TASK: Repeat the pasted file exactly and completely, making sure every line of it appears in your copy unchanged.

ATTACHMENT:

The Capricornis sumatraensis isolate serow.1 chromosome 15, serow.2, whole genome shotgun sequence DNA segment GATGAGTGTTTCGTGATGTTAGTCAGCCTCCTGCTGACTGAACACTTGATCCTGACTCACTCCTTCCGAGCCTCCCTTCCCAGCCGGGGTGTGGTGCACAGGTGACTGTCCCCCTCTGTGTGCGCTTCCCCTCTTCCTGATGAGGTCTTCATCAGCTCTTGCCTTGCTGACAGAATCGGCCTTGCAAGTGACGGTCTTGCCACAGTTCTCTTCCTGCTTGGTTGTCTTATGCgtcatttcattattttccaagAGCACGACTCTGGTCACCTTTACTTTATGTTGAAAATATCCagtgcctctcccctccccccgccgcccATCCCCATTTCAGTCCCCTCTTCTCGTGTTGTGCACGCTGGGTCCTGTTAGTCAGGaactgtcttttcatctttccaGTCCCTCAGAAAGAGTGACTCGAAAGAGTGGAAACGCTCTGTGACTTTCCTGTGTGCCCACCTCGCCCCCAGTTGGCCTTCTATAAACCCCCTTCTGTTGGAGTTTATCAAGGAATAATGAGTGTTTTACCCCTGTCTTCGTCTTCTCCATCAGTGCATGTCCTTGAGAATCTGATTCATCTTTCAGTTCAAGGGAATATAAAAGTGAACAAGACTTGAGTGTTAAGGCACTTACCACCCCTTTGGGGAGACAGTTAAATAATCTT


The Capricornis sumatraensis isolate serow.1 chromosome 15, serow.2, whole genome shotgun sequence DNA segment GATGAGTGTTTCGTGATGTTAGTCAGCCTCCTGCTGACTGAACACTTGATCCTGACTCACTCCTTCCGAGCCTCCCTTCCCAGCCGGGGTGTGGTGCACAGGTGACTGTCCCCCTCTGTGTGCGCTTCCCCTCTTCCTGATGAGGTCTTCATCAGCTCTTGCCTTGCTGACAGAATCGGCCTTGCAAGTGACGGTCTTGCCACAGTTCTCTTCCTGCTTGGTTGTCTTATGCgtcatttcattattttccaagAGCACGACTCTGGTCACCTTTACTTTATGTTGAAAATATCCagtgcctctcccctccccccgccgcccATCCCCATTTCAGTCCCCTCTTCTCGTGTTGTGCACGCTGGGTCCTGTTAGTCAGGaactgtcttttcatctttccaGTCCCTCAGAAAGAGTGACTCGAAAGAGTGGAAACGCTCTGTGACTTTCCTGTGTGCCCACCTCGCCCCCAGTTGGCCTTCTATAAACCCCCTTCTGTTGGAGTTTATCAAGGAATAATGAGTGTTTTACCCCTGTCTTCGTCTTCTCCATCAGTGCATGTCCTTGAGAATCTGATTCATCTTTCAGTTCAAGGGAATATAAAAGTGAACAAGACTTGAGTGTTAAGGCACTTACCACCCCTTTGGGGAGACAGTTAAATAATCTT